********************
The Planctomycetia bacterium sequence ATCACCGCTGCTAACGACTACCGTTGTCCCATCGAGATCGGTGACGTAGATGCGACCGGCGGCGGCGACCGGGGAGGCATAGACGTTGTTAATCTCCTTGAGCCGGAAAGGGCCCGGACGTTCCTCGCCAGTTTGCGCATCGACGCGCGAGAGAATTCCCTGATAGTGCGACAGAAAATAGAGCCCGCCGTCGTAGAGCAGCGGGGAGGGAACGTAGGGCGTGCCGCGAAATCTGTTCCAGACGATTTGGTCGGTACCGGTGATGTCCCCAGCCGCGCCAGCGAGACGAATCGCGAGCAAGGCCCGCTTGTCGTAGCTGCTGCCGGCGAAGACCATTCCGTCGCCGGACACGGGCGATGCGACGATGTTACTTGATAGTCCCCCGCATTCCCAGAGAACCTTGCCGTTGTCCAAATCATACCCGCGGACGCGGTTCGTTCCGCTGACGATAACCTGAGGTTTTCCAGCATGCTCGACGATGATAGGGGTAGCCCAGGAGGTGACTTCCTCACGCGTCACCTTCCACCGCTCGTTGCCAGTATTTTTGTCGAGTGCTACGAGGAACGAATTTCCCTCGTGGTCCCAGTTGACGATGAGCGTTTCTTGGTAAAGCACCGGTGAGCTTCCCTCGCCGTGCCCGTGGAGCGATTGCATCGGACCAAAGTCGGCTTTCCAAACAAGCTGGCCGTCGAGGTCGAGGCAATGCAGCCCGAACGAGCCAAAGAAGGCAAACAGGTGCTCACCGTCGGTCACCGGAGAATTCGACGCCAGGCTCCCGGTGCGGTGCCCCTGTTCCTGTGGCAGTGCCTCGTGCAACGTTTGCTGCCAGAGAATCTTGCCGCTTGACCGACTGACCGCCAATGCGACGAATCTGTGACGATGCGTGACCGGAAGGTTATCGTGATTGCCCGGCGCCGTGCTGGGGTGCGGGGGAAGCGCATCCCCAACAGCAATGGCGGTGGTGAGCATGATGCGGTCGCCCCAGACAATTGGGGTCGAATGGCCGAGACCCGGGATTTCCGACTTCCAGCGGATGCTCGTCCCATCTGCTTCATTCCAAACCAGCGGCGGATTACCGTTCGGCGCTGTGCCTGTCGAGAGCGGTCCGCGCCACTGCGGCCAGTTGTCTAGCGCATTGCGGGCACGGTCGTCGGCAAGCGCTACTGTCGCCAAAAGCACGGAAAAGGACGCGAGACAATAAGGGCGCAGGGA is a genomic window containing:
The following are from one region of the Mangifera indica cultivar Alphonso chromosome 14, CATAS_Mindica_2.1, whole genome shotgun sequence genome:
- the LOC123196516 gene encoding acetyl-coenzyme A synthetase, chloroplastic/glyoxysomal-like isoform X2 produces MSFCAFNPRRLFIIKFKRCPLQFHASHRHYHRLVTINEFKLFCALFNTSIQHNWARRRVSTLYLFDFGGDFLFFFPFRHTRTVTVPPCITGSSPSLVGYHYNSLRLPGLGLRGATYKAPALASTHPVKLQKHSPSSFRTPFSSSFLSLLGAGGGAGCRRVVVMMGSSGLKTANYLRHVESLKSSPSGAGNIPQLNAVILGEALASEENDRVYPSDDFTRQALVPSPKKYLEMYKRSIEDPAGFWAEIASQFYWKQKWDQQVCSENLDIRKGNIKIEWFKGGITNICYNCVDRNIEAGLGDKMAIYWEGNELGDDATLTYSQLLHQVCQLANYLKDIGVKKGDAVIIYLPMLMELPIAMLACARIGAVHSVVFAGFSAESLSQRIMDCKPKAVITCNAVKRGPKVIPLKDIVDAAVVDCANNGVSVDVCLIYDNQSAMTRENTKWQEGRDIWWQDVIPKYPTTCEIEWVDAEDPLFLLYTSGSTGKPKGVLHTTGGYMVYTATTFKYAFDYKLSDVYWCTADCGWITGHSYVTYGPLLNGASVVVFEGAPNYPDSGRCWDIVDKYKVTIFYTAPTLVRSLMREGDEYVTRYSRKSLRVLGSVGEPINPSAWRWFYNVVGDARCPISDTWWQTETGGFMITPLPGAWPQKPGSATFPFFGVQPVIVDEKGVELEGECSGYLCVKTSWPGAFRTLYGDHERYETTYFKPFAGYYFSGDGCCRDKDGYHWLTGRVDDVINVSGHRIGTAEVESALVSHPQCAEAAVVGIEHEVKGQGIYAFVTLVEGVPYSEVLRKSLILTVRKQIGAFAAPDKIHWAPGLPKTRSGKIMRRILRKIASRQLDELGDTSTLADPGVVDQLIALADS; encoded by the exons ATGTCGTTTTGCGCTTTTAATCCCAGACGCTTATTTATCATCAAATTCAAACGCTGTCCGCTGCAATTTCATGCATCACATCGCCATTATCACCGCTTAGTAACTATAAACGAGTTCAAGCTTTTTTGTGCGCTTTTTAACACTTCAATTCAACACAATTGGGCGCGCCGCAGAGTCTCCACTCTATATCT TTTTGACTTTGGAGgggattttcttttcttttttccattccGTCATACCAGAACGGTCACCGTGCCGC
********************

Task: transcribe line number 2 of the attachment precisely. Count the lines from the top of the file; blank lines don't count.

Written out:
The following are from one region of the Mangifera indica cultivar Alphonso chromosome 14, CATAS_Mindica_2.1, whole genome shotgun sequence genome: